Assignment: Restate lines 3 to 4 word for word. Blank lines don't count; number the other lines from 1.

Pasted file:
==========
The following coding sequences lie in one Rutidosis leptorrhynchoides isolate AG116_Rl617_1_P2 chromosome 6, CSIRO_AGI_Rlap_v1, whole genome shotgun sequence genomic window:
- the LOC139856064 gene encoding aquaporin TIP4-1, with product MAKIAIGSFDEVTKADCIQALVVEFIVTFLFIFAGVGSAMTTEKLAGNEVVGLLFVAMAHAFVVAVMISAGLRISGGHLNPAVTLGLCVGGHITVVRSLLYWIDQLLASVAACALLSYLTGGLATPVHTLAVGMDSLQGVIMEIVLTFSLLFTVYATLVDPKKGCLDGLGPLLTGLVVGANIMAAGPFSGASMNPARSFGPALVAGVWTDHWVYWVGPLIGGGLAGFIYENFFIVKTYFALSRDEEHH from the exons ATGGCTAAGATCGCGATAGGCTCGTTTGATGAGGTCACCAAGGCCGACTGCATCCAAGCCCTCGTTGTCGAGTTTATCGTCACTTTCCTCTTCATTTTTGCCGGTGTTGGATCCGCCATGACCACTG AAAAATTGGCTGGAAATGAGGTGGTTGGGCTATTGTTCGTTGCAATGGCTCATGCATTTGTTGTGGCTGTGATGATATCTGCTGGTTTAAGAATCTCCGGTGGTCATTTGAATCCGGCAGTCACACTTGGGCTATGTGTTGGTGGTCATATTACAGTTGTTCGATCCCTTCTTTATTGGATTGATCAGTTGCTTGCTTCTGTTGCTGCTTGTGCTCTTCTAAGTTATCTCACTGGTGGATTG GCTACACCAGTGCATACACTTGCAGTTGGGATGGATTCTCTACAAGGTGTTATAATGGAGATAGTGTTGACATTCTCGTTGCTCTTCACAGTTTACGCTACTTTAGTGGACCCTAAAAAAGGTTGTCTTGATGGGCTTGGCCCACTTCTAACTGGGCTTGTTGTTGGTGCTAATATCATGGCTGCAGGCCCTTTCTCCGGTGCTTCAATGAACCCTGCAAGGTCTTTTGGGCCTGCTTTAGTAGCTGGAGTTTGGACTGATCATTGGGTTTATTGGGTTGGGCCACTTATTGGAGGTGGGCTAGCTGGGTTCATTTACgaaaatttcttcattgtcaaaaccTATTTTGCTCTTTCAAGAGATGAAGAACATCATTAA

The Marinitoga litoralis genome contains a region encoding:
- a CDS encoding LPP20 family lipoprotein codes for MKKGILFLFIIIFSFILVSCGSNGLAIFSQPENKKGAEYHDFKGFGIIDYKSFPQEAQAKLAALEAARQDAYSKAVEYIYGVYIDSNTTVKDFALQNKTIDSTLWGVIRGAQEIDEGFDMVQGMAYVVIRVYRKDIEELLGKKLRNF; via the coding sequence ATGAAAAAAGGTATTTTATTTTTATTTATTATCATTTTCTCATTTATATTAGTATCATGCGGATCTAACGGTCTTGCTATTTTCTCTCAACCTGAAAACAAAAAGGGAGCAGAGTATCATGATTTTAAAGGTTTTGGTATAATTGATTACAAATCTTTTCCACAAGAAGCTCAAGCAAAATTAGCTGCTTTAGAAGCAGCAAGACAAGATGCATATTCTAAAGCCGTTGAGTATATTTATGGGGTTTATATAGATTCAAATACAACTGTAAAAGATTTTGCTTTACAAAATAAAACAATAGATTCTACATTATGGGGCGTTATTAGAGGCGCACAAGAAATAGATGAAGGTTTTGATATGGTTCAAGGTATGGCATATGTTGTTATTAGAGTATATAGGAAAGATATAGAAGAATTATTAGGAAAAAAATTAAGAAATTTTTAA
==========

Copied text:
The Marinitoga litoralis genome contains a region encoding:
- a CDS encoding LPP20 family lipoprotein codes for MKKGILFLFIIIFSFILVSCGSNGLAIFSQPENKKGAEYHDFKGFGIIDYKSFPQEAQAKLAALEAARQDAYSKAVEYIYGVYIDSNTTVKDFALQNKTIDSTLWGVIRGAQEIDEGFDMVQGMAYVVIRVYRKDIEELLGKKLRNF; via the coding sequence ATGAAAAAAGGTATTTTATTTTTATTTATTATCATTTTCTCATTTATATTAGTATCATGCGGATCTAACGGTCTTGCTATTTTCTCTCAACCTGAAAACAAAAAGGGAGCAGAGTATCATGATTTTAAAGGTTTTGGTATAATTGATTACAAATCTTTTCCACAAGAAGCTCAAGCAAAATTAGCTGCTTTAGAAGCAGCAAGACAAGATGCATATTCTAAAGCCGTTGAGTATATTTATGGGGTTTATATAGATTCAAATACAACTGTAAAAGATTTTGCTTTACAAAATAAAACAATAGATTCTACATTATGGGGCGTTATTAGAGGCGCACAAGAAATAGATGAAGGTTTTGATATGGTTCAAGGTATGGCATATGTTGTTATTAGAGTATATAGGAAAGATATAGAAGAATTATTAGGAAAAAAATTAAGAAATTTTTAA